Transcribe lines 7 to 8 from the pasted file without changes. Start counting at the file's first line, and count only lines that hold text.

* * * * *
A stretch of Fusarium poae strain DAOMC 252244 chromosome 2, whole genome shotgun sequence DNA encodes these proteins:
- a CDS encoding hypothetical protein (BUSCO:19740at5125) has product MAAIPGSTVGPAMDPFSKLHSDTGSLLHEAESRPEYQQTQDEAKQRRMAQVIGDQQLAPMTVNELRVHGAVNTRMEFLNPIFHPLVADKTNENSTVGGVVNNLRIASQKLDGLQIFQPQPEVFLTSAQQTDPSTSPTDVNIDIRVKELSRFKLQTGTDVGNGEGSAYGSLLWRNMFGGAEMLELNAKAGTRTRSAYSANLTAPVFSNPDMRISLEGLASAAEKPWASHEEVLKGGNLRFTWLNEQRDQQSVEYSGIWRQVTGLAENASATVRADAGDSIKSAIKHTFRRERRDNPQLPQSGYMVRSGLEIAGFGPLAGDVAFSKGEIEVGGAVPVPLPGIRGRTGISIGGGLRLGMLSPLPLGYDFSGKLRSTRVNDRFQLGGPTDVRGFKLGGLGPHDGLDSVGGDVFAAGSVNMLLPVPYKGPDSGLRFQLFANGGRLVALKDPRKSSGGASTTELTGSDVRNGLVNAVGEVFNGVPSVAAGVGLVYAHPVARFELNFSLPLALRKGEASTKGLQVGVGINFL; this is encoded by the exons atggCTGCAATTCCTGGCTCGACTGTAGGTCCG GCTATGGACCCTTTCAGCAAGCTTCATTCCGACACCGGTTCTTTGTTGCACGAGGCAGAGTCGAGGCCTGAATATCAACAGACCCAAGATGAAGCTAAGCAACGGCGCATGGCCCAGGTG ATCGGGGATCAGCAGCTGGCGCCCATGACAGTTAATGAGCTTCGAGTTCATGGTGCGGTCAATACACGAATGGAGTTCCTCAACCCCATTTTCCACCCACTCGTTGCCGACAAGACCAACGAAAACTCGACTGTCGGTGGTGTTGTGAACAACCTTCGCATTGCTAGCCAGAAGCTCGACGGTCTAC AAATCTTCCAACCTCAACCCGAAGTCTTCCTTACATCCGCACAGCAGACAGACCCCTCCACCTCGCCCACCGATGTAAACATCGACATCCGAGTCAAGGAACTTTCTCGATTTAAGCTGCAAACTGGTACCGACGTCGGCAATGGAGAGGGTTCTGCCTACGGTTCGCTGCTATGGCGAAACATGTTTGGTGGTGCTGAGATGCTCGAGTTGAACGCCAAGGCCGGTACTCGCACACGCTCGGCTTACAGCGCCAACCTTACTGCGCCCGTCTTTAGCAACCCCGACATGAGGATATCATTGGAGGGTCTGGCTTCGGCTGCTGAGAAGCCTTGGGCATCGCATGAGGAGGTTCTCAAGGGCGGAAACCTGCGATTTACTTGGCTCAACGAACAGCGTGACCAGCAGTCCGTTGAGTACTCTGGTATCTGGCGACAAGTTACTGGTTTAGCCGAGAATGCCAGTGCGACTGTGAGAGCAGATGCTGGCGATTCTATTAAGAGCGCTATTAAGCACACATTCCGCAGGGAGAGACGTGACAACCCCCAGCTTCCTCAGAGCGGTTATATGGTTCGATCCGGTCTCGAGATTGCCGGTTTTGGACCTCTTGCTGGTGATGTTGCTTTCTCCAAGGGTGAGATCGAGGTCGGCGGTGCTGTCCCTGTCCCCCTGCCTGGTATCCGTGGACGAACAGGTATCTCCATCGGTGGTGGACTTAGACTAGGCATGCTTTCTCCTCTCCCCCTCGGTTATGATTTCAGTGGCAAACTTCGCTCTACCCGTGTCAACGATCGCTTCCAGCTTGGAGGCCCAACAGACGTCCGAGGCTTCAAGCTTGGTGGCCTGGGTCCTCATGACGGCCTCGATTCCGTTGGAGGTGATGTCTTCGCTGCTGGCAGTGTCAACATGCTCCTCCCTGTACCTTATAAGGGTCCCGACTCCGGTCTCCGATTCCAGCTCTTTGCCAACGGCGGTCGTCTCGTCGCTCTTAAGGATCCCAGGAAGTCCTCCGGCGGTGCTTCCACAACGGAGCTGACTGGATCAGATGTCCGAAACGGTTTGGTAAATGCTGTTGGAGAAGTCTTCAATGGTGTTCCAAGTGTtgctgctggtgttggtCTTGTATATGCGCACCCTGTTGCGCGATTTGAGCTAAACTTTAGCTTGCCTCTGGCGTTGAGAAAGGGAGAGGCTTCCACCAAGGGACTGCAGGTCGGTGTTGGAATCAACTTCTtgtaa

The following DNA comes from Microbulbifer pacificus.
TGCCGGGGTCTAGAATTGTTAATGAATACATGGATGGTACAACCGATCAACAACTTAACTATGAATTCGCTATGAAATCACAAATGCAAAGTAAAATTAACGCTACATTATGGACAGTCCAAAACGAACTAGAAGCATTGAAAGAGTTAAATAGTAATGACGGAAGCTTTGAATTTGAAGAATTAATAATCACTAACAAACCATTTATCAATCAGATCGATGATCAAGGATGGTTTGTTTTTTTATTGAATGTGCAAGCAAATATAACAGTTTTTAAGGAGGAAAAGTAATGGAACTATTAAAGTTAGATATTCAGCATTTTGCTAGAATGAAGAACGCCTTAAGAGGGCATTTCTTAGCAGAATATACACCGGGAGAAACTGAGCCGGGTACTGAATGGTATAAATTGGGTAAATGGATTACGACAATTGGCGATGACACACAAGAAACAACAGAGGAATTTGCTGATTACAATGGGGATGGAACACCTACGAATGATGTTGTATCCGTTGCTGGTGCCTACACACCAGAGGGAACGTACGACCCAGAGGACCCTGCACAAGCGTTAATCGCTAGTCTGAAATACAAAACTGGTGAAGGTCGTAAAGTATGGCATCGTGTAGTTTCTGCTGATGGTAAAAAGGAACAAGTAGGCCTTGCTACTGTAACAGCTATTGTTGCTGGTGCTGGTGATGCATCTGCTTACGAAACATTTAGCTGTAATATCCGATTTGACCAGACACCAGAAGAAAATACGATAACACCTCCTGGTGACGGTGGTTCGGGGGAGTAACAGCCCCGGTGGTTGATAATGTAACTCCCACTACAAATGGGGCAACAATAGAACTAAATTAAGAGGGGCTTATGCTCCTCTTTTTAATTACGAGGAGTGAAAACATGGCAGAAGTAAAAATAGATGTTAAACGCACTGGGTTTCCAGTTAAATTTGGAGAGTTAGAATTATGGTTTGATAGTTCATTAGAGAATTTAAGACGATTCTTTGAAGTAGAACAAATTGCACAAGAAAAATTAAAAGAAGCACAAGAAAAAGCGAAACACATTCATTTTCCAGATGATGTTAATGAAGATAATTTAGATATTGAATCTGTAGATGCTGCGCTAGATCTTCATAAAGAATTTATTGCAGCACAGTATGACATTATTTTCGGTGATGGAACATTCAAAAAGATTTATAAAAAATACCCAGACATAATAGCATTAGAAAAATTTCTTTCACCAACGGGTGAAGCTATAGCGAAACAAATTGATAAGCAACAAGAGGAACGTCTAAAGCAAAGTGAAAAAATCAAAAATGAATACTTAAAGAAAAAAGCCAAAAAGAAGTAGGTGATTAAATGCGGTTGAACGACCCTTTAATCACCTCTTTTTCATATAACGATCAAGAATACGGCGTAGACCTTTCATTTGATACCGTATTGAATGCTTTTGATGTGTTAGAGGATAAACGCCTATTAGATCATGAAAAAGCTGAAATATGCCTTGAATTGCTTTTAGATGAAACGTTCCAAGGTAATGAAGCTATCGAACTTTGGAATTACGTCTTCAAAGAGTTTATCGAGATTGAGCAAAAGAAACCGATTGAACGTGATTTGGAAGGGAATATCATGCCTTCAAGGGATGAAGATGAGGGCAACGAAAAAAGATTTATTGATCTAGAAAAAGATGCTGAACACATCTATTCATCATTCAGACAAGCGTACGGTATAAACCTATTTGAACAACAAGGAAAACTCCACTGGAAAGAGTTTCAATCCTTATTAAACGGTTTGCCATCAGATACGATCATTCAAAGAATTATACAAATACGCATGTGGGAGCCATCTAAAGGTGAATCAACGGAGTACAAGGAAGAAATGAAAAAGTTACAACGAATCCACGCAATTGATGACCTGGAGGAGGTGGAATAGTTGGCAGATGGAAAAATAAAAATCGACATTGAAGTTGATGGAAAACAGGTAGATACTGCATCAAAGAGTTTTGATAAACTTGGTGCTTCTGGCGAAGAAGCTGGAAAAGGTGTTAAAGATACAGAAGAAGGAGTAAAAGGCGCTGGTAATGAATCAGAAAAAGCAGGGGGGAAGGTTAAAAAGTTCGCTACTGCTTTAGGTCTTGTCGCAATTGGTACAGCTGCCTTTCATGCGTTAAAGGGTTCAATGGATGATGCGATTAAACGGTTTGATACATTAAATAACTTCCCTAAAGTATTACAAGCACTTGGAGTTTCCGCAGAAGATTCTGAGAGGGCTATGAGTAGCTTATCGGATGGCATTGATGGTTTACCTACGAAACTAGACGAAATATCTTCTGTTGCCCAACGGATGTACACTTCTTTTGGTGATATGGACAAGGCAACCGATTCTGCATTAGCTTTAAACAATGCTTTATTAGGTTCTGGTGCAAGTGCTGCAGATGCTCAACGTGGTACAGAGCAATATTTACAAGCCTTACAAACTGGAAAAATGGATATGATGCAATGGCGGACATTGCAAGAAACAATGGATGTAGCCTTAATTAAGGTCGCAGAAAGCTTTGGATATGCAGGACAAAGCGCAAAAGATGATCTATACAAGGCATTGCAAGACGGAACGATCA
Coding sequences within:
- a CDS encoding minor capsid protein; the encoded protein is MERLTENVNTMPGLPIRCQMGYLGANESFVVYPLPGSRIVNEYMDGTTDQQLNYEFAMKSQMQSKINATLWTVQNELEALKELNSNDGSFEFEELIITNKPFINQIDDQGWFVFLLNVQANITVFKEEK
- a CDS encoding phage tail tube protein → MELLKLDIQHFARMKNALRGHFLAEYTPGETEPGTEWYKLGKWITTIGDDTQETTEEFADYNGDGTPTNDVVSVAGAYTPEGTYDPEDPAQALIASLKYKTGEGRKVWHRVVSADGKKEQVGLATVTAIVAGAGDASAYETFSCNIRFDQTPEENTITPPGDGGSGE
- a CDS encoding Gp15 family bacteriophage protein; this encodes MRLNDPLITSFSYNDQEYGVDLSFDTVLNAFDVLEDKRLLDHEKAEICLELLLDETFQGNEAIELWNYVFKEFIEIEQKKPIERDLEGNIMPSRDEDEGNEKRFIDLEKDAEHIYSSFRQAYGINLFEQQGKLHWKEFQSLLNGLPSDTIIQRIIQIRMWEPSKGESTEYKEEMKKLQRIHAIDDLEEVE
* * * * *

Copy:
- a CDS encoding phage tail tube protein → MELLKLDIQHFARMKNALRGHFLAEYTPGETEPGTEWYKLGKWITTIGDDTQETTEEFADYNGDGTPTNDVVSVAGAYTPEGTYDPEDPAQALIASLKYKTGEGRKVWHRVVSADGKKEQVGLATVTAIVAGAGDASAYETFSCNIRFDQTPEENTITPPGDGGSGE
- a CDS encoding Gp15 family bacteriophage protein; this encodes MRLNDPLITSFSYNDQEYGVDLSFDTVLNAFDVLEDKRLLDHEKAEICLELLLDETFQGNEAIELWNYVFKEFIEIEQKKPIERDLEGNIMPSRDEDEGNEKRFIDLEKDAEHIYSSFRQAYGINLFEQQGKLHWKEFQSLLNGLPSDTIIQRIIQIRMWEPSKGESTEYKEEMKKLQRIHAIDDLEEVE